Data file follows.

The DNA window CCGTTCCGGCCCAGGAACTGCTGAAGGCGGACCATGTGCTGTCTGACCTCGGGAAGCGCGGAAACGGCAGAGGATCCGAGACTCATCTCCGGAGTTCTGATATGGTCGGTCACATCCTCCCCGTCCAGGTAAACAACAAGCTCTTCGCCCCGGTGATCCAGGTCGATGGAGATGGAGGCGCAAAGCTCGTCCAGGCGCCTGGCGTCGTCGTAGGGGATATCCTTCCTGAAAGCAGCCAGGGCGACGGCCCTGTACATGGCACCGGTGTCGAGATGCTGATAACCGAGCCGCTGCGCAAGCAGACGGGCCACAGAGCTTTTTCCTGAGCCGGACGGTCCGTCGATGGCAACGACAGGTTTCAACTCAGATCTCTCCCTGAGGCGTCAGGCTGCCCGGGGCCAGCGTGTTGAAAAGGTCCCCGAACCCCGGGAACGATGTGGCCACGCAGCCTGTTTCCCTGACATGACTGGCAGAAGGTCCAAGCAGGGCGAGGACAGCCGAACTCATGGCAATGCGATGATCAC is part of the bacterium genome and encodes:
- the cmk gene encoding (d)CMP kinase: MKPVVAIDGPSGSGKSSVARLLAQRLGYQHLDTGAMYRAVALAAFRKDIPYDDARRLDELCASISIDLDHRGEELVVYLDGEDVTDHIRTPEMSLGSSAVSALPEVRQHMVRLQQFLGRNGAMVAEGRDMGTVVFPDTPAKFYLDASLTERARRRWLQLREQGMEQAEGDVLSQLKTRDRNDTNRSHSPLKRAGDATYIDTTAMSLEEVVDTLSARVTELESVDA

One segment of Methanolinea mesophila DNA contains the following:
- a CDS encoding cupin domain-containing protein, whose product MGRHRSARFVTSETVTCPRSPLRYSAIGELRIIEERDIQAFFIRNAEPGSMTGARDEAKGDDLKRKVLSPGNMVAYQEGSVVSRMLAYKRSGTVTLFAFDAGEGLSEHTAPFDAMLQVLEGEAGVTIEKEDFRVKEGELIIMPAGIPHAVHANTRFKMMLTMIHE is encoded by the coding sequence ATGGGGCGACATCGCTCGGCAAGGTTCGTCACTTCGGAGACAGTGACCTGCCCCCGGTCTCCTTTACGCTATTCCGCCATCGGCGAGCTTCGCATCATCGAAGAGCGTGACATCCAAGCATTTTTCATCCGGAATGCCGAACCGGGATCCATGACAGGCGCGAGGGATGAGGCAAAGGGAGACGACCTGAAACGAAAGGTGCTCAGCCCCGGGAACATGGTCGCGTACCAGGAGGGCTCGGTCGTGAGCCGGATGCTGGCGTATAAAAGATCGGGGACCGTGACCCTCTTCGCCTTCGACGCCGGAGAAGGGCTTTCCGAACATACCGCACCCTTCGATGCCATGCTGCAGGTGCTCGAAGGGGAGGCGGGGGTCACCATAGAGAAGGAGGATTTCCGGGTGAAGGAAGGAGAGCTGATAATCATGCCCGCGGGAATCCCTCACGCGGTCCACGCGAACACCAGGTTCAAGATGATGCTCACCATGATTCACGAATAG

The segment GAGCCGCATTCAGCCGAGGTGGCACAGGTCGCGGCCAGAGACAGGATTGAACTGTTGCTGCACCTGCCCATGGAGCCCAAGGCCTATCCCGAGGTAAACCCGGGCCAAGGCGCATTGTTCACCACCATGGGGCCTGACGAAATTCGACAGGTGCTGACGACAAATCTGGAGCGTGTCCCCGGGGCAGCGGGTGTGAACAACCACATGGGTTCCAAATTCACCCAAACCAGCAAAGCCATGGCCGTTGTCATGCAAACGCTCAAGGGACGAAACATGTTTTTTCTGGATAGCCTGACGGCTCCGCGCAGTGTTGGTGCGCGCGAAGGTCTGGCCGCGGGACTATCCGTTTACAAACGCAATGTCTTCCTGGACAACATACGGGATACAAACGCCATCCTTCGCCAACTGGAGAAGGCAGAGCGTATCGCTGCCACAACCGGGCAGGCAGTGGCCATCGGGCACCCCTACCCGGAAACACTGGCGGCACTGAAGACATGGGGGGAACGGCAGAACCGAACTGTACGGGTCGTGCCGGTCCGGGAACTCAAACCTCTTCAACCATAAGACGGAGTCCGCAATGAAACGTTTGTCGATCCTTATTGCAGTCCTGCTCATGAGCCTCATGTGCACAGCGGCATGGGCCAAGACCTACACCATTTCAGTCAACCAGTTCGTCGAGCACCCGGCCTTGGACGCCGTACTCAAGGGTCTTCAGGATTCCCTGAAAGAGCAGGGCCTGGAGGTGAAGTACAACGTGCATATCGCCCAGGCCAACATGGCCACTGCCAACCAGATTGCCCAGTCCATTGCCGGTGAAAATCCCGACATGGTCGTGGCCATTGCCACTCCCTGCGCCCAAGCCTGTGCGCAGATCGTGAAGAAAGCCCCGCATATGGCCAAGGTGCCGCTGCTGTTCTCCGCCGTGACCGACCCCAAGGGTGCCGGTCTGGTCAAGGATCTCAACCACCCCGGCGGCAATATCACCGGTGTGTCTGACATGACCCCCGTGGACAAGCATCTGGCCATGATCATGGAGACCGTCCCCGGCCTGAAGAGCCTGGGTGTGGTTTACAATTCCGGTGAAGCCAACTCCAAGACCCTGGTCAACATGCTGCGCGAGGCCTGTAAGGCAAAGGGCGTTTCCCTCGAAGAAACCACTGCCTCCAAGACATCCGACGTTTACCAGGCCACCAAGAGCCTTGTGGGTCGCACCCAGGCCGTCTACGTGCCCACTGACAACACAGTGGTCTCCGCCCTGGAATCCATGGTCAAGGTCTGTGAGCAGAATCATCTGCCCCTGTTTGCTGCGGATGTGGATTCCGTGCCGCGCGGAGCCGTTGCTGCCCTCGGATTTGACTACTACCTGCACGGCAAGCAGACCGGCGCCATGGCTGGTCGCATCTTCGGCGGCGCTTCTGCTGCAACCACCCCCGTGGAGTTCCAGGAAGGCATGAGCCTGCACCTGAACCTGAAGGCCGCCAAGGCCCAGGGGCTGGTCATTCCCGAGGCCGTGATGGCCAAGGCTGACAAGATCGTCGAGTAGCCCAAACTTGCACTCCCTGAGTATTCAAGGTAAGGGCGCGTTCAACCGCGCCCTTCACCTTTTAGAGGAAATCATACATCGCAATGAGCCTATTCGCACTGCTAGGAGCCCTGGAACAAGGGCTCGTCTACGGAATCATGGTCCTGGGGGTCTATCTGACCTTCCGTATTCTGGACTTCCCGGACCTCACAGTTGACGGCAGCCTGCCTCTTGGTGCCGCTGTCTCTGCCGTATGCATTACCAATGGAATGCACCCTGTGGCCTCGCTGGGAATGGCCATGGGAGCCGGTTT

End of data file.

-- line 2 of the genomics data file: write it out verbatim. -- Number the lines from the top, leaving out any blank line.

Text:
- the cmk gene encoding (d)CMP kinase: MKPVVAIDGPSGSGKSSVARLLAQRLGYQHLDTGAMYRAVALAAFRKDIPYDDARRLDELCASISIDLDHRGEELVVYLDGEDVTDHIRTPEMSLGSSAVSALPEVRQHMVRLQQFLGRNGAMVAEGRDMGTVVFPDTPAKFYLDASLTERARRRWLQLREQGMEQAEGDVLSQLKTRDRNDTNRSHSPLKRAGDATYIDTTAMSLEEVVDTLSARVTELESVDA